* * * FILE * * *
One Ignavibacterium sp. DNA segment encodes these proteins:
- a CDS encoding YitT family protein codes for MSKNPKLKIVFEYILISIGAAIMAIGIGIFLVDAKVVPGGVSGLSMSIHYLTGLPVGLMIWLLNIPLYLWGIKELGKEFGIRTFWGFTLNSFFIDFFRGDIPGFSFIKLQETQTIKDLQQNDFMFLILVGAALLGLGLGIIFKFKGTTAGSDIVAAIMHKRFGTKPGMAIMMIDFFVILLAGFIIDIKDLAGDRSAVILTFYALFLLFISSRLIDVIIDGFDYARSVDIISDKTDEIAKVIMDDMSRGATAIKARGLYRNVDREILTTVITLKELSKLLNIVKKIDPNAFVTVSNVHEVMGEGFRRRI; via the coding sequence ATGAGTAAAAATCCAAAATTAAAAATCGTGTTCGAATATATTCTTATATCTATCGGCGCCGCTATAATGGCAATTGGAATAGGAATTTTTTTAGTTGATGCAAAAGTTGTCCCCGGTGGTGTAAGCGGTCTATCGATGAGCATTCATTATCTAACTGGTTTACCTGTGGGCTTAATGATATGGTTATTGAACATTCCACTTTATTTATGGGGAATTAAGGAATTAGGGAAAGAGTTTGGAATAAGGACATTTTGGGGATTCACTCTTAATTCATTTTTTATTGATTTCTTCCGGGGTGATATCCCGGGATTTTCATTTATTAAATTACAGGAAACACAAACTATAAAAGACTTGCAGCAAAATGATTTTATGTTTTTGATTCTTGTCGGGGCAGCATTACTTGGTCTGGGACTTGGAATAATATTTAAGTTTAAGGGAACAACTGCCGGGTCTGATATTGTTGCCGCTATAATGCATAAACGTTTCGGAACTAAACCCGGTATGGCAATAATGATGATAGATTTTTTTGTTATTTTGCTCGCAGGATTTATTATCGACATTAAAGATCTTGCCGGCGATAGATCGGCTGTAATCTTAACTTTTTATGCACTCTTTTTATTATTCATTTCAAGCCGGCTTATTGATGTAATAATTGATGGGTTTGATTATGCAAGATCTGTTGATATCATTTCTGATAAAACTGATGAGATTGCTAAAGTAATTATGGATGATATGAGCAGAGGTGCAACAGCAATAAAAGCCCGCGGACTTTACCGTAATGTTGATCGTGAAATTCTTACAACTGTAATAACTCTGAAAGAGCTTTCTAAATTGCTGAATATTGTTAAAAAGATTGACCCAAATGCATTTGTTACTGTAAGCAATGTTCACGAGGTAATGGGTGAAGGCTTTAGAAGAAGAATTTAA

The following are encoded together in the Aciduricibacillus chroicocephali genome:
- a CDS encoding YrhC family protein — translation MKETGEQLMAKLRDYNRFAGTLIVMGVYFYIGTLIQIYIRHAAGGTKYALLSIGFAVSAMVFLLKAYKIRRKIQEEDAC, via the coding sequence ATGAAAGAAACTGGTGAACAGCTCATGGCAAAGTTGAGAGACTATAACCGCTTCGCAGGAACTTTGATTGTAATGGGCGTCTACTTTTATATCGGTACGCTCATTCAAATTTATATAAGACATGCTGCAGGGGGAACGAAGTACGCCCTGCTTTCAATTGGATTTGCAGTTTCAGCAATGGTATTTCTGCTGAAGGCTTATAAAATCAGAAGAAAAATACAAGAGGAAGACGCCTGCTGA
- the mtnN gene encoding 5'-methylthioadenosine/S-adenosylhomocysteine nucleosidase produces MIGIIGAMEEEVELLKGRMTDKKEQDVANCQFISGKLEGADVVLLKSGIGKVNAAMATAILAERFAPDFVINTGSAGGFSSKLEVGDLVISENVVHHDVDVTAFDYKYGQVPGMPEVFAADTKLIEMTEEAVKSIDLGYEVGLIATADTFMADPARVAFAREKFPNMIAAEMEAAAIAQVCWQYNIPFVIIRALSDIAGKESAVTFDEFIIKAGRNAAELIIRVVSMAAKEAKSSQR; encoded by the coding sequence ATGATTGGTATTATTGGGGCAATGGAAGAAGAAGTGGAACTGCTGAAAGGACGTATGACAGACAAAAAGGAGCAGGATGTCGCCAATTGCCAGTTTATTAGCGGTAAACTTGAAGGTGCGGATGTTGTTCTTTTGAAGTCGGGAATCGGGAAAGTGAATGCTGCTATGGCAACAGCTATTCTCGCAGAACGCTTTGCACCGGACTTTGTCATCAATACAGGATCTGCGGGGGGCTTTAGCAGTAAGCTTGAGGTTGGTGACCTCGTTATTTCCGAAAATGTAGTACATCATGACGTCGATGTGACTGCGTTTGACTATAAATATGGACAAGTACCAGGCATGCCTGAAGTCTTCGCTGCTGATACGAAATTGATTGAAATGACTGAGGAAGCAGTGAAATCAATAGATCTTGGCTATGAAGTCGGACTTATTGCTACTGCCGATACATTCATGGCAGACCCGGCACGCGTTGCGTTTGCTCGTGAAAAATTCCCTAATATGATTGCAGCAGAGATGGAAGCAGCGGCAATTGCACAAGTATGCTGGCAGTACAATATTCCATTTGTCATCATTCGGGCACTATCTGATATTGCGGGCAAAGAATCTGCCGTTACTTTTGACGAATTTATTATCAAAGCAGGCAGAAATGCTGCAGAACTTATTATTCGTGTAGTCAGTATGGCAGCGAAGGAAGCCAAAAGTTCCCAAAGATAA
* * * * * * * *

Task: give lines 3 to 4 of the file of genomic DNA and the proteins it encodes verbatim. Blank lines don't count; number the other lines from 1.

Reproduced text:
The following are encoded together in the Aciduricibacillus chroicocephali genome:
- a CDS encoding YrhC family protein — translation MKETGEQLMAKLRDYNRFAGTLIVMGVYFYIGTLIQIYIRHAAGGTKYALLSIGFAVSAMVFLLKAYKIRRKIQEEDAC, via the coding sequence ATGAAAGAAACTGGTGAACAGCTCATGGCAAAGTTGAGAGACTATAACCGCTTCGCAGGAACTTTGATTGTAATGGGCGTCTACTTTTATATCGGTACGCTCATTCAAATTTATATAAGACATGCTGCAGGGGGAACGAAGTACGCCCTGCTTTCAATTGGATTTGCAGTTTCAGCAATGGTATTTCTGCTGAAGGCTTATAAAATCAGAAGAAAAATACAAGAGGAAGACGCCTGCTGA